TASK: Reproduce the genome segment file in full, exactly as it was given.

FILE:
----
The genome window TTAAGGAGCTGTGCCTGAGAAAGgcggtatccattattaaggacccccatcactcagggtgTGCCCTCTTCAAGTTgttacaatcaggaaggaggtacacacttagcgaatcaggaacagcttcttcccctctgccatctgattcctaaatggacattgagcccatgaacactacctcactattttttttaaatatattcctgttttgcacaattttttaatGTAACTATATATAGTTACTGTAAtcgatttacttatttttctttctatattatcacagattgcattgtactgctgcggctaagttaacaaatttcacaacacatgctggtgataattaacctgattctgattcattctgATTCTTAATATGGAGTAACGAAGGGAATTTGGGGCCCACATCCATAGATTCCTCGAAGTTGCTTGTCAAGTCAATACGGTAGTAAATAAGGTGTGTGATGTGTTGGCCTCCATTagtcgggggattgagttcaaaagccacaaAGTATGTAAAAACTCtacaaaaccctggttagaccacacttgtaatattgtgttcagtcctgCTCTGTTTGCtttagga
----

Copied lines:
The genome window TTAAGGAGCTGTGCCTGAGAAAGgcggtatccattattaaggacccccatcactcagggtgTGCCCTCTTCAAGTTgttacaatcaggaaggaggtacacacttagcgaatcaggaacagcttcttcccctctgccatctgattcctaaatggacattgagcccatgaacactacctcactattttttttaaatatattcctgttttgcacaattttttaatGTAACTATATATAGTTACTGTAAtcgatttacttatttttctttctatattatcacagattgcattgtactgctgcggctaagttaacaaatttcacaacacatgctggtgataattaacctgattctgattcattctgATTCTTAATATGGAGTAACGAAGGGAATTTGGGGCCCACATCCATAGATTCCTCGAAGTTGCTTGTCAAGTCAATACGGTAGTAAATAAGGTGTGTGATGTGTTGGCCTCCATTagtcgggggattgagttcaaaagccacaaAGTATGTAAAAACTCtacaaaaccctggttagaccacacttgtaatattgtgttcagtcctgCTCTGTTTGCtttagga